The discussion over global climate change found its way into the Statehouse when more than a dozen people testified on a proposed two-year moratorium on the construction of new coal-fired power plants.The majority of those who testified were for the short-term ban, but one representative said the potential increased cost to consumers and energy companies' efforts to curb environmental risks would probably doom the bill.
For the first hour of a House Energy and Utilities Committee's meeting, legislators heard from those concerned about coal plants as they referenced scientists who say carbon dioxide, caused by burning coal, is one of the key contributors to global warming.
"We should not wait for everyone to get on board before we do the right thing right now," said Wes Jackson, president of The Land Institute, a group that seeks to develop ecologically stable agricultural systems.
But energy companies said the right thing to do would be to vote against any ban.
Wayne Penrod, executive manager of Sunflower Electric Power Corp., said the plants will meet Environmental Protection Agency requirements for carbon emissions and go beyond EPA mandates for mercury pollutants.
The company says the $8 billion project would create 2,000 temporary jobs during construction and another 400 permanent jobs once completed.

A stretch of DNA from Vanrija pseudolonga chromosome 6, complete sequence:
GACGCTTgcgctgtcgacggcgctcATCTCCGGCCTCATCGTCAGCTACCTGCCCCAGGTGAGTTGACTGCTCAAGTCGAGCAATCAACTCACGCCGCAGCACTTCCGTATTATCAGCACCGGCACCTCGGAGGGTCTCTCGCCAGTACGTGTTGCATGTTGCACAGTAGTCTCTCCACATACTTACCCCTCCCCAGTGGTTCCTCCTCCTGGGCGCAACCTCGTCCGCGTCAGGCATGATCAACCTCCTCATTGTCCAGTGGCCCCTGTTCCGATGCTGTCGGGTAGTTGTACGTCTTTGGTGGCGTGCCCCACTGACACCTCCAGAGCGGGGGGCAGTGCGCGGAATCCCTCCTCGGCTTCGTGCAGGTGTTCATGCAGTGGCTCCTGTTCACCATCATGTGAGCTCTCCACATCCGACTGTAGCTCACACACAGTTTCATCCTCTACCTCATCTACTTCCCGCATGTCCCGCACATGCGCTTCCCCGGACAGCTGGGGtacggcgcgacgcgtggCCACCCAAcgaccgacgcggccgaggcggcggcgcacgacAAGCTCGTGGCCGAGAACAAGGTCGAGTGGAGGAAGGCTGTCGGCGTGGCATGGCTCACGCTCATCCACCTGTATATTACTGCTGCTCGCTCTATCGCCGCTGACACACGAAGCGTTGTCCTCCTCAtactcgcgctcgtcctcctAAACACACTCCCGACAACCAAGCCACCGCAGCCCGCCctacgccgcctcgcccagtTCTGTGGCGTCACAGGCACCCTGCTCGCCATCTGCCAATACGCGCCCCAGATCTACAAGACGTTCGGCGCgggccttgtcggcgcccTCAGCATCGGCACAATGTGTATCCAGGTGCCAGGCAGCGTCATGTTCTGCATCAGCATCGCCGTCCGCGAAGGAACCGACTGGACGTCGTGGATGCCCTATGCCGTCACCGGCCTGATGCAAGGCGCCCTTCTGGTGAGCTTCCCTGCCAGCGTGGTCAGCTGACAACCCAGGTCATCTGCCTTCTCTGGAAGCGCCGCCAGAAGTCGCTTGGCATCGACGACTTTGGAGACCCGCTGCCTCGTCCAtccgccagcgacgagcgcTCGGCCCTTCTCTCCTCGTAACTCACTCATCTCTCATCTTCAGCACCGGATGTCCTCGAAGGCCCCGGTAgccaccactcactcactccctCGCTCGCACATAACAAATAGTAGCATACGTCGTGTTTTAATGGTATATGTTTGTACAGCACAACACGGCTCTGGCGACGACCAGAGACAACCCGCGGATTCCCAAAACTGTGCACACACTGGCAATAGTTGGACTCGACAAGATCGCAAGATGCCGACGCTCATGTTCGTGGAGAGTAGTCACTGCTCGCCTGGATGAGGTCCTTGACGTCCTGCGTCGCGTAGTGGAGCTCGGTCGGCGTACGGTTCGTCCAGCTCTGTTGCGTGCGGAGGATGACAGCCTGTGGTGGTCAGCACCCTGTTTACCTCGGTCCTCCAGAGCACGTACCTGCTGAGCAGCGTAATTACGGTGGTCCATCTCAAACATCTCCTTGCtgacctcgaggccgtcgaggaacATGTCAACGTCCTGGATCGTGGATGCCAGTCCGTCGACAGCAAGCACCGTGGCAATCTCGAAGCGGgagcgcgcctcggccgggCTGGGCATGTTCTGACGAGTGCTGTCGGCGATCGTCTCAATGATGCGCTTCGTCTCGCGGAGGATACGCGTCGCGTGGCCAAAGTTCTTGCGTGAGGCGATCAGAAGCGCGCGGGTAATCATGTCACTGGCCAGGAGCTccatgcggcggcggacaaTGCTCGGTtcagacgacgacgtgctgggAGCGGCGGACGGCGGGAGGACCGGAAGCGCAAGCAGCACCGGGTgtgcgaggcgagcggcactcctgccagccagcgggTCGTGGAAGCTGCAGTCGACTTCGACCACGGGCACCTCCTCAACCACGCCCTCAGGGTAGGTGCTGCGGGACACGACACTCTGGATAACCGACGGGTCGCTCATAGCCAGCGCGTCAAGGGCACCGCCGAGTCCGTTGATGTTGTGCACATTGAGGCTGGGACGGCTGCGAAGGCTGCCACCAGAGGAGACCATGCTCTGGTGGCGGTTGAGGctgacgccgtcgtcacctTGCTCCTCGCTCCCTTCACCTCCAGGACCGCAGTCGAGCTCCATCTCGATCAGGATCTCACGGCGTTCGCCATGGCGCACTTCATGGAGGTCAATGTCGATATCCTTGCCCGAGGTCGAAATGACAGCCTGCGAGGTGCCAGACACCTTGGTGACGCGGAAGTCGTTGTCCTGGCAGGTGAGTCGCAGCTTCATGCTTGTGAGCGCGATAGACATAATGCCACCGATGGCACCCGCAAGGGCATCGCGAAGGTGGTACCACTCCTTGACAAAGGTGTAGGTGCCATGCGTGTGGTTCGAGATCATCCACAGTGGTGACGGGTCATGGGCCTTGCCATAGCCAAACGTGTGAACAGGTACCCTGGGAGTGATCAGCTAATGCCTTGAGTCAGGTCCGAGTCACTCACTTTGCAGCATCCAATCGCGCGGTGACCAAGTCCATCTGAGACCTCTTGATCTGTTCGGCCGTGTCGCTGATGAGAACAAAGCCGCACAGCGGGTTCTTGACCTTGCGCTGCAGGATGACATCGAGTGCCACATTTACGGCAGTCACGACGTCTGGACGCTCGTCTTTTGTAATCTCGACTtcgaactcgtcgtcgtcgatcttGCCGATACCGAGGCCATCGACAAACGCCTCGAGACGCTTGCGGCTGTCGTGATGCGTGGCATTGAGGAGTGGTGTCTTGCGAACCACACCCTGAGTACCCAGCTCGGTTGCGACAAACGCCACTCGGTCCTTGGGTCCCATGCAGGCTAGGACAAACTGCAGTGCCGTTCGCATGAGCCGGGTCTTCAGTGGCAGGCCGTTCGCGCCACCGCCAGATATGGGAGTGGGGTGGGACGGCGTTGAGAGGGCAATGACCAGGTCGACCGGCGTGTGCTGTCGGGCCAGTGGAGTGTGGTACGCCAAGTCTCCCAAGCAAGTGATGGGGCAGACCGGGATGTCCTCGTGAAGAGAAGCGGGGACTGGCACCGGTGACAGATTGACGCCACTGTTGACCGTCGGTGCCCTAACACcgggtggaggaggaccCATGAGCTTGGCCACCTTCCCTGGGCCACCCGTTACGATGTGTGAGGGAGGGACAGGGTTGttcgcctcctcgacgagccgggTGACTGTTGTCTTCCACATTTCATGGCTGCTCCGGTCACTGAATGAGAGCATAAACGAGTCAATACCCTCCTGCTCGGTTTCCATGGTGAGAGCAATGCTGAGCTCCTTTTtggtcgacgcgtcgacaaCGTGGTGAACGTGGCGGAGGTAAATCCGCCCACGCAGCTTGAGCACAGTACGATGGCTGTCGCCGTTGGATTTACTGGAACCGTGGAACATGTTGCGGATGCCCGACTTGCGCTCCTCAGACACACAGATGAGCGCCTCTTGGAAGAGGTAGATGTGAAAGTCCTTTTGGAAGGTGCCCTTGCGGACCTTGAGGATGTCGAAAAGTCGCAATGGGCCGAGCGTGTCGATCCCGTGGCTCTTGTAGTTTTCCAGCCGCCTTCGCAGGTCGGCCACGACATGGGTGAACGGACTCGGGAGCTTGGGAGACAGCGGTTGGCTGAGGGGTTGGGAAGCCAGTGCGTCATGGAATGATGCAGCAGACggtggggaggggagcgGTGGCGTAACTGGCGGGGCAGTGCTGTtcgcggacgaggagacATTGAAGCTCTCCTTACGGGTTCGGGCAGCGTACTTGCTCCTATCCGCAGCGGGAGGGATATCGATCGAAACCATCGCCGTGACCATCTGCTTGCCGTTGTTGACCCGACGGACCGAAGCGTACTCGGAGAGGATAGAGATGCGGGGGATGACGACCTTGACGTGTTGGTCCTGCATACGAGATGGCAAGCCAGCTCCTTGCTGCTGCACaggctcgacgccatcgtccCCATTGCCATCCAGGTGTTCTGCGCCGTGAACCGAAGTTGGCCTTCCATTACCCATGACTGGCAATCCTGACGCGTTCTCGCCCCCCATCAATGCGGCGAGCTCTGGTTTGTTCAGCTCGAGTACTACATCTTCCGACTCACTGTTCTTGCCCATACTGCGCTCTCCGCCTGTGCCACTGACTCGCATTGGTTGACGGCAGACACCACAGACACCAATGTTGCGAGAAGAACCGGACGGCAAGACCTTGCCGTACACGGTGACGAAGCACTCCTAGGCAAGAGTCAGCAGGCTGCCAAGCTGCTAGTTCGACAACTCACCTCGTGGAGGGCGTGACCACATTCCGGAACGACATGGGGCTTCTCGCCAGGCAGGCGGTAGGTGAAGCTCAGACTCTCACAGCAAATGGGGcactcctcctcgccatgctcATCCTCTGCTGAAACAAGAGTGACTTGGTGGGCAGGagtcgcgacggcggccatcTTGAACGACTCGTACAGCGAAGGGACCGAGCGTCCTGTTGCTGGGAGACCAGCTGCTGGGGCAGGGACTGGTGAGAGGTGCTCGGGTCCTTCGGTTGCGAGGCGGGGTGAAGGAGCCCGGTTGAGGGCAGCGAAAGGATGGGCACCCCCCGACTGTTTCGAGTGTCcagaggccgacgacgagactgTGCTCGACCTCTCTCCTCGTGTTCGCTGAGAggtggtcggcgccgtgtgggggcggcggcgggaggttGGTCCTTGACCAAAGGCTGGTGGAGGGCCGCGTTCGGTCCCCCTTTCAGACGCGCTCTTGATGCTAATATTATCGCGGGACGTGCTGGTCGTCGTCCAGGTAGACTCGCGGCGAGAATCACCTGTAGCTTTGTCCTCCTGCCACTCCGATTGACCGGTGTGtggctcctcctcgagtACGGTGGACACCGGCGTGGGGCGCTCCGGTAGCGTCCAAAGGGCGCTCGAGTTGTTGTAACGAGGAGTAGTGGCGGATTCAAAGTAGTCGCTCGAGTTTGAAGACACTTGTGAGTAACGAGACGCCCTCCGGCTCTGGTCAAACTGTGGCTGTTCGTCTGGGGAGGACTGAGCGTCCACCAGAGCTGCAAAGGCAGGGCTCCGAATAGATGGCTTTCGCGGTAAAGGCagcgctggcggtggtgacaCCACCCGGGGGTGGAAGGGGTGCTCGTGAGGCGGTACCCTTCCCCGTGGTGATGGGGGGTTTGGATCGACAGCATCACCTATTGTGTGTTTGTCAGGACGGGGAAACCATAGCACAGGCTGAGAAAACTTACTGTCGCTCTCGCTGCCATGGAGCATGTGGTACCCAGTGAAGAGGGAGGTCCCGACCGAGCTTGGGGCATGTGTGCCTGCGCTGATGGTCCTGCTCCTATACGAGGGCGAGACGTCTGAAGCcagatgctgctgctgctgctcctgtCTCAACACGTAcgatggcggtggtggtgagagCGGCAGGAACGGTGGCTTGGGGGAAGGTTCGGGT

"If you pass this bill, you won't simply delay this project we've been working on for years to bring to Kansas, you will kill it," said Earl Watkins, president of Sunflower.
Rep. Oletha Faust-Goudeau, D-Wichita, said her constituency included many low-income residents and asked if a moratorium would cost ratepayers.
Watkins answered without hesitation: "Yes."
Tom Thompson, with the Kansas chapter of the Sierra Club, said other measures, such as energy efficient home improvements, could be used to meet energy needs.
He said that energy companies aren't thinking broadly enough.
"It is not a 'not in my backyard' issue; it is a 'not on my planet' issue," Thompson said.
The old Supreme Court room in the Statehouse was filled with more than 50 people, many of whom wore stickers reading, "Sustainable energy for Kansas. Now is the time."
The 700-megawatt generators proposed by Sunflower would create enough energy to power 775,000 homes.
They would be built near Sunflower's 360-megawatt plant south of Holcomb.
Rep. Tom Sloan, R-Lawrence, said the bill probably won't get through the committee.
"Sunflower's presentation on curbing carbon and mercury emissions make a difference to the community as does Westar and Midwest Energy's testimony about higher costs for ratepayers," he said.